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Jeffrey Yong promises to teach how to make a guitar in two weeks


  • Community
  • Wednesday, 29 Jul 2009

Learn how to make a guitar in two weeks. That’s Jeffrey Yong’s promise to aficionados who are looking at creating their own signature tunes.

At Yong’s workshop in Pandan Indah, aspiring luthiers will be given the lowdown on woodworking techniques to make anything from fender benders to acoustic guitars.

Using modern technology for faster cutting and assembly, students will learn to do fret board calculations, position bracings for the top and bottom boards for sound optimisation and apply aesthetic finishings.

Experience-wise, Yong, 51, has handcrafted guitars for INXS, UB40, Alex Von Voorst and Roger Wang.

As a mark of quality workmanship, Yong’s guitars were placed in the top three spots when the Prestige Guild of American Luthiers (GAL) held a blind test listening session at a convention at Tacoma, Washington in 2006.

This former Yamaha guitar instructor, who made his first guitar from a DIY kit in 1984, is also adept at making exotic instruments like the sundatang, sapelele and gu zheng.

One of Yong’s innovation is the gambustar, a hybrid of the traditional gambus and the acoustic guitar. Over the course of seven years, Yong has made three gambustars for local musician Farid Ali, better known as Mr Gambus.

The latest one, a 12- stringed creation of narra wood with French polishing and ebony inlay, took centre stage at the ‘Gambus Goes Latin’ concert at the Dewan Filharmonik Petronas in April last year.

“I have always believed in not following the norm! Advancing as a luthier requires one to constantly experiment with new ideas and materials. This was also one of the reasons why I looked into the overseas market so that I could gain exposure,” said Yong who will be displaying his guitars at the Healdsburg Guitar Festival in California in August this year.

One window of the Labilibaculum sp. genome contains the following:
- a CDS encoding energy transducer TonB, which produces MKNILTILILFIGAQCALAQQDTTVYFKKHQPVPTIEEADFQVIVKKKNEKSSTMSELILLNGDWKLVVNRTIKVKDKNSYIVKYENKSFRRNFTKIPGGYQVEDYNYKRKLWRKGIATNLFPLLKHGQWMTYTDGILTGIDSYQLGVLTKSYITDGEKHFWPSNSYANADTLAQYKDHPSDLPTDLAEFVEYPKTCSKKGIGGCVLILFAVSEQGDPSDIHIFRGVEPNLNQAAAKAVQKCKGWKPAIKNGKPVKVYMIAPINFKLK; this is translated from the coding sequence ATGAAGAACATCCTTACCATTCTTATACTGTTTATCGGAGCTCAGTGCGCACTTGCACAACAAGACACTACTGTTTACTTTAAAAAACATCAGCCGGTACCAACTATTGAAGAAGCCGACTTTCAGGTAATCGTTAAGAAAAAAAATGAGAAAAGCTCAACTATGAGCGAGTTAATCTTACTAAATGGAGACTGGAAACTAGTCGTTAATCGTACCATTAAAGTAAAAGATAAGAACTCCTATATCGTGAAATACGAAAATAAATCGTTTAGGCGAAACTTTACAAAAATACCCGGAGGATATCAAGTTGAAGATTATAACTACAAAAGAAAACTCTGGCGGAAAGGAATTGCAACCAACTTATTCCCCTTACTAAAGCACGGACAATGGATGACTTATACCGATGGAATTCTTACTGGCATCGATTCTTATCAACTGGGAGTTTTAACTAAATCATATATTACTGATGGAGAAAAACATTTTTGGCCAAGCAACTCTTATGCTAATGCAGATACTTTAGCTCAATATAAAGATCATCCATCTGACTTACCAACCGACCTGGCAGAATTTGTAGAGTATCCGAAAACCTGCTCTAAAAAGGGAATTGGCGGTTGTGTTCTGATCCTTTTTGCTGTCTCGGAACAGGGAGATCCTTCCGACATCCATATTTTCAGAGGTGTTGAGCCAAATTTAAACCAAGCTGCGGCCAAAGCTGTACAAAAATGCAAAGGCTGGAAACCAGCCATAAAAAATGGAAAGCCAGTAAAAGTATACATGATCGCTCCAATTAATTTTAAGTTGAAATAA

The eldest of six siblings who grew up in a single-parent family, Yong recalled that his musical venture did not have the support of his mother who was a rubber tapper.

“Guitarists were perceived to sport long hair and was prone to boozing and drugs. They were generally looked upon as an irresponsible lot,” said Yong.

However, this father of two was determined to pursue a career in music and show his family that playing the guitar was a respectable field in its own right.

He made his point by starting out as an instructor for Yamaha in Jalan Birch after completing Form Five and went on to open the Guitar Institute of Malaysia in 1993 with 20 instructors and 200 students.

But aspiring luthiers take note. While Yong is known for rewarding deserving individuals with yong tau foo lunches, this professional is strictly the no-nonsense type.

No smoking is allowed in the workshop, punctuality is compulsory and “lazy” students are generally ignored.

Richard Philips, 43, from Britain and a classical guitarist who had found out about the course online, said of Yong: “If you’re interested, then he is interested.”

Course fees start from US$2,000 (RM7,176) per person and all materials and tools are provided.

Yong’s workshop is at 32, Jalan 3, Pandan Indah Industrial Park, 55100, Kuala Lumpur Malaysia. For more enquiries, log on to www.gimmusic.com or call 03-42976251.

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